Ancient Monuments

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Stone hut circle 380m south-west of Devil's Bridge

A Scheduled Monument in Dartmoor Forest, Devon

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Latitude: 50.5359 / 50°32'9"N

Longitude: -4.0071 / 4°0'25"W

OS Eastings: 257856.049282

OS Northings: 72603.414097

OS Grid: SX578726

Mapcode National: GBR Q2.WNHS

Mapcode Global: FRA 27HN.2PJ

Entry Name: Stone hut circle 380m south-west of Devil's Bridge

Scheduled Date: 21 September 1993

Source: Historic England

Source ID: 1011254

English Heritage Legacy ID: 22274

County: Devon

Civil Parish: Dartmoor Forest

Traditional County: Devon

Lieutenancy Area (Ceremonial County): Devon


This monument includes a stone hut circle situated on a gentle south-facing
slope overlooking the valley of the River Meavy. The building is terraced
into the hillslope and survives as a stone and earth bank, 1m wide and
standing up to 0.4m high, defining a circular flat internal area measuring
6.6m in diameter. This structure forms an outlying part of a small enclosed
settlement situated immediately to the north. This hut lies within a field
system which is not included in the scheduling because its character and
extent are not known.

The site of the monument is shown on the attached map extract.
It includes a 2 metre boundary around the archaeological features,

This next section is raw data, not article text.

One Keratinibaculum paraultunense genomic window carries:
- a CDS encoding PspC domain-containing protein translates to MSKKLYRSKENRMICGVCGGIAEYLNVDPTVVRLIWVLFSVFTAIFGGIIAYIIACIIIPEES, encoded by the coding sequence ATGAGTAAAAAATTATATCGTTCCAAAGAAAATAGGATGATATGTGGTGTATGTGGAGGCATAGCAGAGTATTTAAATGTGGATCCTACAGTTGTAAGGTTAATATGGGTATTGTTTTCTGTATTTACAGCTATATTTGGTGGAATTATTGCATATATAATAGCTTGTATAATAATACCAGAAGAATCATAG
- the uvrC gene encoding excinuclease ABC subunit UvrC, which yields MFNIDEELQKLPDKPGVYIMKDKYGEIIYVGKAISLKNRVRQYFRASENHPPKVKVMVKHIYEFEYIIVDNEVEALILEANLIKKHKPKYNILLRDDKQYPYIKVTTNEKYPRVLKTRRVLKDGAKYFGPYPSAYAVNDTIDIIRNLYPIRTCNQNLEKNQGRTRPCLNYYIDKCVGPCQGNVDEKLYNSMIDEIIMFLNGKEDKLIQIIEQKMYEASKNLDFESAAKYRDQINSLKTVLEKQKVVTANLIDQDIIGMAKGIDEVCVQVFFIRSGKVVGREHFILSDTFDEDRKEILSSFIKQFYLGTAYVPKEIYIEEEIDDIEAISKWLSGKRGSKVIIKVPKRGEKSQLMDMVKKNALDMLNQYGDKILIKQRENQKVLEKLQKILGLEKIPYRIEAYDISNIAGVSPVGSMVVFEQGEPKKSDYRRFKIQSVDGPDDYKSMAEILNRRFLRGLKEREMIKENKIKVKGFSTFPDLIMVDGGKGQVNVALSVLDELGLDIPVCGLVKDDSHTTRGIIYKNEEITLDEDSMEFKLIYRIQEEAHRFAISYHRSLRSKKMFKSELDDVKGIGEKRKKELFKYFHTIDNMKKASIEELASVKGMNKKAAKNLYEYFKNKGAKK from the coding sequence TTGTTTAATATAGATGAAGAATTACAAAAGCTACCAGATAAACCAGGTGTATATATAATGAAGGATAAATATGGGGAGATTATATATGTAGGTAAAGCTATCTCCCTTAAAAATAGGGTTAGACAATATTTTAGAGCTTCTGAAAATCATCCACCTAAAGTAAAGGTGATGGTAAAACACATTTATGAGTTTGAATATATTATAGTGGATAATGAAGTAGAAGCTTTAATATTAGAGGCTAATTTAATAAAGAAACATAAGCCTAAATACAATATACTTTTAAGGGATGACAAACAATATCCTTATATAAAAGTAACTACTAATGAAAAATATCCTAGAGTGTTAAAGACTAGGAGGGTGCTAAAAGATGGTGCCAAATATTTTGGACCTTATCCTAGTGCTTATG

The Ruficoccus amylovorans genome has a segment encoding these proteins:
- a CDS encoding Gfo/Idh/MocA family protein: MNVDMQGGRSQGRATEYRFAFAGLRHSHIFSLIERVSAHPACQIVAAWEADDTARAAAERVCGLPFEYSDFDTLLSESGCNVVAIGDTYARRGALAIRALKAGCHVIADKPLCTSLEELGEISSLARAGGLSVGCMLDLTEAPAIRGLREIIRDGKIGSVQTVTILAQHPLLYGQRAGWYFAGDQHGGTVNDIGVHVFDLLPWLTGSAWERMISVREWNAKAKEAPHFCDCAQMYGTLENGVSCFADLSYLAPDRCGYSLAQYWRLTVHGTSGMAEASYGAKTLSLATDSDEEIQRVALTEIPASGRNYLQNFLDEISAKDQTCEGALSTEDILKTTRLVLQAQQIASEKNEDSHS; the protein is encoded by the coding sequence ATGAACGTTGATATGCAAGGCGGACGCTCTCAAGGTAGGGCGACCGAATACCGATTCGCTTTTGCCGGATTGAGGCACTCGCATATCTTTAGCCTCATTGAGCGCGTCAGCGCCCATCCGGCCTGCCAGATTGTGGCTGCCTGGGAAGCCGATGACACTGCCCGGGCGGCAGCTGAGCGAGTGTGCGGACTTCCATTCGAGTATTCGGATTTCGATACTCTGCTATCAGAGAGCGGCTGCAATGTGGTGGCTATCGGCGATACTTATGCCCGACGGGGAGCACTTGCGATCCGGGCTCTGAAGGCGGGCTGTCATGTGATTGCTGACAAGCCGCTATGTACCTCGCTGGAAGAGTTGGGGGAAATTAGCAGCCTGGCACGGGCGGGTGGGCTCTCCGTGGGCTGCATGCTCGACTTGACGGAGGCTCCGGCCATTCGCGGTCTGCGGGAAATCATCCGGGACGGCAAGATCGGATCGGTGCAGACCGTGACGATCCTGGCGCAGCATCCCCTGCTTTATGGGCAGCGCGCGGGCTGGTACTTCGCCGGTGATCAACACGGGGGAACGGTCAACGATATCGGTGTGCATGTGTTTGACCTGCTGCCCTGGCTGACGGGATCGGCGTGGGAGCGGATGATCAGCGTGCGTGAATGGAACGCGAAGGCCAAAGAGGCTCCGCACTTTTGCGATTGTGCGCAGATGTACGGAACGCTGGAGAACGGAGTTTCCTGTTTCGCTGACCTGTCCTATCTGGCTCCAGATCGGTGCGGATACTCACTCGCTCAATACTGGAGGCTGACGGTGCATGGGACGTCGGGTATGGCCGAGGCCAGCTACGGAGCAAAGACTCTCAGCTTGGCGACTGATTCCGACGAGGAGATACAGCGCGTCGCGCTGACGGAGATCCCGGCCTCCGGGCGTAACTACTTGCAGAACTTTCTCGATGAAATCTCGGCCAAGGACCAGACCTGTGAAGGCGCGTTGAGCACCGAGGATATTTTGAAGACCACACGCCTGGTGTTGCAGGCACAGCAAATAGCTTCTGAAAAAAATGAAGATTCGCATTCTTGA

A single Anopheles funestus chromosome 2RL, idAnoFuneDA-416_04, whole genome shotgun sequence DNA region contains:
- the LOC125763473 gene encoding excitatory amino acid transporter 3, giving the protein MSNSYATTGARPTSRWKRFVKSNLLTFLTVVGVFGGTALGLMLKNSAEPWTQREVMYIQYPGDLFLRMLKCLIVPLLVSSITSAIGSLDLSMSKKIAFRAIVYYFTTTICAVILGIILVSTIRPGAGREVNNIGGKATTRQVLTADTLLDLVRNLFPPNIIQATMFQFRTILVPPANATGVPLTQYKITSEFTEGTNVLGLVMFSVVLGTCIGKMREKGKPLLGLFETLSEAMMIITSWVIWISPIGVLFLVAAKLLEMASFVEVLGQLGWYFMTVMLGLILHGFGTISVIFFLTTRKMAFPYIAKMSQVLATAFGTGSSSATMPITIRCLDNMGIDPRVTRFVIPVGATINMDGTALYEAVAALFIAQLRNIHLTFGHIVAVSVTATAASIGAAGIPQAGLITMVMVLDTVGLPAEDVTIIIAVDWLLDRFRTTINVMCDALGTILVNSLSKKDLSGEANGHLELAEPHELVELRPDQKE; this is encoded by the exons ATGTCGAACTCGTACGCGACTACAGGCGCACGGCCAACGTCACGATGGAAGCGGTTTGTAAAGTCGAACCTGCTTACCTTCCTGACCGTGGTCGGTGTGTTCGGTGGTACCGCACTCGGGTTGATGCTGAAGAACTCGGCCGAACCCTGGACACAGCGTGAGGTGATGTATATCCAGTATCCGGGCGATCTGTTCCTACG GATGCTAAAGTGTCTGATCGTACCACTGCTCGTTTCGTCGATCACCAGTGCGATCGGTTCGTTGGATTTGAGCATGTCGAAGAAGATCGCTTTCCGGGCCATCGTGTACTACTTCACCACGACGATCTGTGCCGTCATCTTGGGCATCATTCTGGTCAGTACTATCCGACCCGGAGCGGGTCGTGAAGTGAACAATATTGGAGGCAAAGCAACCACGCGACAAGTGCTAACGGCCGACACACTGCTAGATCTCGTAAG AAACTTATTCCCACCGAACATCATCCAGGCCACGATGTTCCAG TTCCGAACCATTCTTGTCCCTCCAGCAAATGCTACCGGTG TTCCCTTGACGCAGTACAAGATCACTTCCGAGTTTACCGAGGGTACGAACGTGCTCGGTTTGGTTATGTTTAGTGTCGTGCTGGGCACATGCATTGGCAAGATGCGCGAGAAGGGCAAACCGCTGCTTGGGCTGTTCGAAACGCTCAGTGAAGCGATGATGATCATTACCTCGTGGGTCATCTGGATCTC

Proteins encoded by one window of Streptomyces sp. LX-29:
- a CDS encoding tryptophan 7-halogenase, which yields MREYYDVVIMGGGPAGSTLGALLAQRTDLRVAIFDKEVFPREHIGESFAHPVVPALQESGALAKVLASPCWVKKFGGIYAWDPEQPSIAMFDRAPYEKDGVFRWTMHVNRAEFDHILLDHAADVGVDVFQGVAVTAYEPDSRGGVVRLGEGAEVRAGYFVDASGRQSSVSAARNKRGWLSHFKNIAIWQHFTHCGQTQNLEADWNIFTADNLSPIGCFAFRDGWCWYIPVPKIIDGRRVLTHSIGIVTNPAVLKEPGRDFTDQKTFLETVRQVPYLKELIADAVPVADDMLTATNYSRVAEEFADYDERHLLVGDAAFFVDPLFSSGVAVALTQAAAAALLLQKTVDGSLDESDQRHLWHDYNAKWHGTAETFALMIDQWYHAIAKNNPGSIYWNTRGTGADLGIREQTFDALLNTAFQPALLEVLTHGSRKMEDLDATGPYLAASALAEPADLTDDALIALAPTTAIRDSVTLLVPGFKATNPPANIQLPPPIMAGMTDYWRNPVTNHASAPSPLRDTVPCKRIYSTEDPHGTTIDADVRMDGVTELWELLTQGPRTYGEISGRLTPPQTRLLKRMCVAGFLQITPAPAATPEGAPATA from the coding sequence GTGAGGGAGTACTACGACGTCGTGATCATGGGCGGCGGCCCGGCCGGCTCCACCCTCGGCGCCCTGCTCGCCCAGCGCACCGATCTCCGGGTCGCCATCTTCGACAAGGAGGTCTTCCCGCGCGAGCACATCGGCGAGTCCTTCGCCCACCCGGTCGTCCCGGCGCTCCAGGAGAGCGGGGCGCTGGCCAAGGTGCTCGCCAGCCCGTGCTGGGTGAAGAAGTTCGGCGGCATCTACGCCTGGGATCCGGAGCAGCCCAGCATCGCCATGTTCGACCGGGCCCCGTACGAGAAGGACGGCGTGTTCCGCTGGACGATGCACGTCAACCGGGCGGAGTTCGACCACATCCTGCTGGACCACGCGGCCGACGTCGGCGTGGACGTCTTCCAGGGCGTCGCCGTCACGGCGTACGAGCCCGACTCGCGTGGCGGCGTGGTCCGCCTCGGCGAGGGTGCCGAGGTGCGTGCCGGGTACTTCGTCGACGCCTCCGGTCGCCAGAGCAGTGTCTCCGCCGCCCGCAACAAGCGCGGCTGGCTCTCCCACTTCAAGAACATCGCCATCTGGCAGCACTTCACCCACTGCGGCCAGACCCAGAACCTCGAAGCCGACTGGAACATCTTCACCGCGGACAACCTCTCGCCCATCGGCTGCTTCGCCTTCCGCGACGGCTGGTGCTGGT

considered to be essential for the monument's support and preservation.

Source: Historic England

Reasons for Scheduling

Dartmoor is the largest expanse of open moorland in southern Britain and,
because of exceptional conditions of preservation, it is also one of the most
complete examples of an upland relict landscape in the whole country. The
great wealth and diversity of archaeological remains provide direct evidence
for human exploitation of the Moor from the early prehistoric period onwards.
The well-preserved and often visible relationship between settlement sites,
major land boundaries, trackways, ceremonial and funerary monuments as well as
later industrial remains, gives significant insights into successive changes
in the pattern of land use through time. Stone hut circles and hut settlements
were the dwelling places of prehistoric farmers on Dartmoor. They mostly date
from the Bronze Age, with the earliest examples on the Moor in this building
tradition dating to about 1700 BC. The stone-based round houses consist of low
walls or banks enclosing a circular floor area; remains of the turf or thatch
roof are not preserved. The huts may occur singly or in small or large groups
and may lie in the open or be enclosed by a bank of earth and stone. Although
they are common on the Moor, their longevity and their relationship with other
monument types provide important information on the diversity of social
organisation and farming practices amongst prehistoric communities. They are
particularly representative of their period and a substantial proportion of
surviving examples are considered worthy of protection.

The stone hut circle 380m south-west of Devil's Bridge survives well within an
area containing a large variety of archaeological monuments. The hut contains
archaeological remains and environmental evidence relating to the monument,
the economy of its inhabitants and the landscape in which they lived
and, as such, provides a valuable insight into the nature of Bronze Age
occupation on the west side of the Moor. The deep peat deposits within the
area have protected the underlying archaeological remains as well as being a
source of important environmental information.

Source: Historic England


Gibson, A, Single Monument Class Description - Stone Hut Circles, (1987)
MPP fieldwork by S. Gerrard,

Source: Historic England

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